Newly-carved module ‘Innovation and Design Thinking’ at Duke-NUS Medical School could potentially improve patient care delivery, through the strong emphasis on project work.
The pioneering class of second year students who have appreciated the ‘Innovation and Design Thinking’ module and its objectives intensively.
Newly-carved second year module ‘Innovation and Design Thinking’ module at Duke-NUS Medical School, encourages students to create and test ideas that could potentially improve patient care delivery, through the strong emphasis on project work. Associate Professor Scott Compton, Associate Dean for Quality Assurance and Accreditation at Duke-NUS Medical School, weighs in on how this will help to shape our future clinicians.
Thinking out of the box to solve healthcare problems is increasingly becoming an imperative tool for physicians to possess in their life-saving medical kits. The refined and refreshed curriculum at Duke-NUS Medical School is helping to equip and nurture its students to tackle these problems head on in innovative ways.
Innovation Should Become Second Nature
On this pursuit, a newly-minted short module entitled “Innovation and Design Thinking” was conceptualised, explains Associate Professor Scott Compton, Associate Dean for Quality Assurance & Accreditation at Duke-NUS Medical School. “The inspiration for the new module came from the growing adoption of ‘hackathons’ in the tech industry, where computer programmers come together to collectively solve technological challenges. Our goal here is to create a similar experience, where students will collectively develop potential solutions for healthcare problems. To support them in this endeavour, we first educate them on the principles of design-thinking, which provides a framework for creatively developing innovative solutions to address existing problems,” he said.
These know-hows of applying problem-solving capabilities, beyond learning clinical care, are consistent with the key attributes of the ‘Clinician Plus’ persona that Duke-NUS strives to shape. Not only will Duke-NUS graduates be excellent clinicians, they will also be the future leaders, educators, scholars, innovators and scientists.
This module provided an opportunity for students to explore creative solutions to case studies on a spread of medical challenges. And it was very apt that two of Duke-NUS’ very own alumni conducted the session for our students.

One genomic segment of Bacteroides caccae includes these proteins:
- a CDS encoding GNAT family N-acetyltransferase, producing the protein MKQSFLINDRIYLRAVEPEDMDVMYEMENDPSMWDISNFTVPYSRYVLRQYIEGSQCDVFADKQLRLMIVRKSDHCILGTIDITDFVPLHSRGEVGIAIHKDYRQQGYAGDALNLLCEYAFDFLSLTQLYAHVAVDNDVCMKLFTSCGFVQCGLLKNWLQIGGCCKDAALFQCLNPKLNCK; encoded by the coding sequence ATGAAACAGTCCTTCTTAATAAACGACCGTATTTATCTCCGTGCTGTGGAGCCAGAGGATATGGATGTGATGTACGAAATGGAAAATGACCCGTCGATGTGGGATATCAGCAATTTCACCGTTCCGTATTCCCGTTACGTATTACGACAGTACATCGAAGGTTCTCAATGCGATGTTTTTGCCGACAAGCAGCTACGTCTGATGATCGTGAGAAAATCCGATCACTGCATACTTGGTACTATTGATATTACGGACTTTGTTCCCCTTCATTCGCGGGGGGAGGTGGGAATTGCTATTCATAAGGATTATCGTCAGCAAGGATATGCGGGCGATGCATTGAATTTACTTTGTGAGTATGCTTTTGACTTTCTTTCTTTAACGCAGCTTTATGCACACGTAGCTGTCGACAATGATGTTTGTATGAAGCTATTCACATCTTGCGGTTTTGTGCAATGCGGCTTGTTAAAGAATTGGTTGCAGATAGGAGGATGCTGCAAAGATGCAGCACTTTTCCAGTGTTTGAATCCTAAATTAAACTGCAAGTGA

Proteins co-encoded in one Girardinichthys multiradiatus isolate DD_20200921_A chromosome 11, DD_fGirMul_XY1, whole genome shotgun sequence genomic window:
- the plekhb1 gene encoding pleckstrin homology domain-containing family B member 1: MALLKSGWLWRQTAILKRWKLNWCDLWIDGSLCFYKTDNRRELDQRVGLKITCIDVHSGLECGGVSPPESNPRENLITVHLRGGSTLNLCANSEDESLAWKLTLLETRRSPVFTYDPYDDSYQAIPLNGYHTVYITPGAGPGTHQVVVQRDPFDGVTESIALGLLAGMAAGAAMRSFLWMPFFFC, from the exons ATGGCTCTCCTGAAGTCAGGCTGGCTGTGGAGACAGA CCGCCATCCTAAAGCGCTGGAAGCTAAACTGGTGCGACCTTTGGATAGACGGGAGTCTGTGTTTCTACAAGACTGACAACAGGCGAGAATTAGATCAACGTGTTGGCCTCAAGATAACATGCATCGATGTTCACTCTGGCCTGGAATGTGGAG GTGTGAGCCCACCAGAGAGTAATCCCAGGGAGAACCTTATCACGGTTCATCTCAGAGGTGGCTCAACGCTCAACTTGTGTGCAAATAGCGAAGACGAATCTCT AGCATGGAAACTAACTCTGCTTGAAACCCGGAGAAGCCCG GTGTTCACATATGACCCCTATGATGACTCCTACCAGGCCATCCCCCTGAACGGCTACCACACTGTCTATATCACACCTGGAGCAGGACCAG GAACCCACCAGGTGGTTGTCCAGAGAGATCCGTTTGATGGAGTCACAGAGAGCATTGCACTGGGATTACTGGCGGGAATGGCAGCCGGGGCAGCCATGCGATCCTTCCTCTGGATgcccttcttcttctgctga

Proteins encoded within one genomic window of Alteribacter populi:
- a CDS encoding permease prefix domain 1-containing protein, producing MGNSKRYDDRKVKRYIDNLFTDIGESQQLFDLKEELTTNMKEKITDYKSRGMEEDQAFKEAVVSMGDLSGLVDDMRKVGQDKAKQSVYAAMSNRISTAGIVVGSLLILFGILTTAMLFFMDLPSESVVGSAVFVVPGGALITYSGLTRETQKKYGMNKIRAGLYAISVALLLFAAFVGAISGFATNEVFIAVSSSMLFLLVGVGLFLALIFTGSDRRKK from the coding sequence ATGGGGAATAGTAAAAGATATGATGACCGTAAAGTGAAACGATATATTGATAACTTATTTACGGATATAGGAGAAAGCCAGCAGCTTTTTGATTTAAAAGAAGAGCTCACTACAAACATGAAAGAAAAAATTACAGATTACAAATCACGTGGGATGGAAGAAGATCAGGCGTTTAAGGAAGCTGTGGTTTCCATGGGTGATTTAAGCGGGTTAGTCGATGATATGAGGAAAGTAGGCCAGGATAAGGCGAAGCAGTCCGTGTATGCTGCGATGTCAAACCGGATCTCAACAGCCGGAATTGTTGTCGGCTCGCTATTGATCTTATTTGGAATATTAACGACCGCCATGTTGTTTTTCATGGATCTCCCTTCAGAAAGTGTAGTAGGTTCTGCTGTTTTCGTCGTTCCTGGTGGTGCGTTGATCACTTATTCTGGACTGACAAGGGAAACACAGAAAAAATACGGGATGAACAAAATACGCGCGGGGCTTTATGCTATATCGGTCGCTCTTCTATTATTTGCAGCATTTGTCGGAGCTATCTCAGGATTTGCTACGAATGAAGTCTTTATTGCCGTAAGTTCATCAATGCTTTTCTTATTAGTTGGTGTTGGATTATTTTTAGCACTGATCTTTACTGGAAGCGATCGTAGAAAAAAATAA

Duke-NUS’ aumni, Dr Shravan Verma and Dr Rena Dharmawan, along with Dr Henry Hon (centre) of the Singhealth MedTech Office, served as judges of the students’ projects on the module, inspiring them with their stories in the process.
Dr Andrew Chia Chen Chou, SingHealth Orthopaedic Surgery resident and Singapore-Stanford Biodesign fellow, as well as, Dr Petty Pin Yu Chen, Medical Officer, Woodlands Health Campus facilitated the module. In addition, the second year students heard the success stories of two of Duke-NUS’ entrepreneurial alumni; Dr Shravan Verma and Dr Rena Dharmawan, who have been game changers in the medical community in their own rights. Their novel and successful innovations have transformed the way medicine impacts patients and their families. Dr Verma’s start-up, Speedoc built a complete end-to-end system for doctors and patients, so that house call doctor services can be provided with ease and minimal burden to people in the community. Dr Dharmawan’s Jaga-Me platform serves as an online tool to plug healthcare gaps with pool of nurses providing on-demand services.
Dr Verma and Dr Dharmawan, along with Dr Henry Ho of the Singhealth MedTech Office, served as judges of the students’ projects addressing potential solutions to real-life healthcare problems.
Dr Andrew Chou said, “As our students have background in a variety of disciplines ranging from engineering to finance to basic science, I was incredibly impressed by the creativity and depth of the solutions they developed to tackle unmet healthcare needs from Singapore and from across the world. I really hope the course inspires our future physicians to approach the challenges they face in healthcare with a patient-centred and solutions-oriented mindset.”
Added Associate Prof Scott Compton, “The imparting of knowledge by their seniors also gave our students insights on regulatory frameworks for protecting intellectual property and commercialising products and solutions into viable business ventures.”
Beyond Just An Academic Concept
Second-year student, Shaun Tay’s team’s project of designing an innovative solution to prevent needle reuse in rural Cambodia was selected as the winning entry for the challenge. His key takeaways from the module, he said, were to interact with the ‘Clinician Plus’ alumni who have driven him to aspire to shape similar career pathways.
Associate Professor Scott Compton highlights that the introduction of this module is just one of the latest enhancements in the research and scholarship thread of the Duke-NUS curriculum, which begins in the first year of study and culminates in the hallmark experience where students spend up to nine months of their third year immersed in a mentored-project.
Historically, all projects were required to be biomedical, hypothesis-testing research studies. Moving forward, however, students will be able to conduct non-research based mentored scholarly activities in areas such as Medical Technology (MedTech), education, policy, and patient safety, thus promoting the development of the skills and competencies necessary to be the future Clinicians-Plus that will help to solve healthcare problems in Singapore and beyond.
Associate Professor Scott Compton, Associate Dean for Quality Assurance & Accreditation at Duke-NUS Medical School takes pride in elaborating on the impact that the new “Innovation and Design Thinking” module is making on our students.